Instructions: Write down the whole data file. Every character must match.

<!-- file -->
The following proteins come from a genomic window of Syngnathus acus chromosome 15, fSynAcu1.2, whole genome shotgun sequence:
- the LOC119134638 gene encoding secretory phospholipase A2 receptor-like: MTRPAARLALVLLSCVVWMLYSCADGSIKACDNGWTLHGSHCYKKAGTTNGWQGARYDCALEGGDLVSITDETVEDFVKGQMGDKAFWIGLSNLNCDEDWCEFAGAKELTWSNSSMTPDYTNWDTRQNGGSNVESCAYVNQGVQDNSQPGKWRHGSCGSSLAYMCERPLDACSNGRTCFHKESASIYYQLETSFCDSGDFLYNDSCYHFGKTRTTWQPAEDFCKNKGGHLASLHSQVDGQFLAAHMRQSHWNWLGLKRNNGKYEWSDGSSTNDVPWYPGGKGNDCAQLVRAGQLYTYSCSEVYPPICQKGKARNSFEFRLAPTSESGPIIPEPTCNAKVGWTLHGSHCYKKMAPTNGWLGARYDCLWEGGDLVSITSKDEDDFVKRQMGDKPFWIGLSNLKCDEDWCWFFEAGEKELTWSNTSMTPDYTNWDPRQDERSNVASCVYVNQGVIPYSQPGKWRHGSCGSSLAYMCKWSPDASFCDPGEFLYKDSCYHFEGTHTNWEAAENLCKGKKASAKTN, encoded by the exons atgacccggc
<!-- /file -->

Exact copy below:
The following proteins come from a genomic window of Syngnathus acus chromosome 15, fSynAcu1.2, whole genome shotgun sequence:
- the LOC119134638 gene encoding secretory phospholipase A2 receptor-like: MTRPAARLALVLLSCVVWMLYSCADGSIKACDNGWTLHGSHCYKKAGTTNGWQGARYDCALEGGDLVSITDETVEDFVKGQMGDKAFWIGLSNLNCDEDWCEFAGAKELTWSNSSMTPDYTNWDTRQNGGSNVESCAYVNQGVQDNSQPGKWRHGSCGSSLAYMCERPLDACSNGRTCFHKESASIYYQLETSFCDSGDFLYNDSCYHFGKTRTTWQPAEDFCKNKGGHLASLHSQVDGQFLAAHMRQSHWNWLGLKRNNGKYEWSDGSSTNDVPWYPGGKGNDCAQLVRAGQLYTYSCSEVYPPICQKGKARNSFEFRLAPTSESGPIIPEPTCNAKVGWTLHGSHCYKKMAPTNGWLGARYDCLWEGGDLVSITSKDEDDFVKRQMGDKPFWIGLSNLKCDEDWCWFFEAGEKELTWSNTSMTPDYTNWDPRQDERSNVASCVYVNQGVIPYSQPGKWRHGSCGSSLAYMCKWSPDASFCDPGEFLYKDSCYHFEGTHTNWEAAENLCKGKKASAKTN, encoded by the exons atgacccggc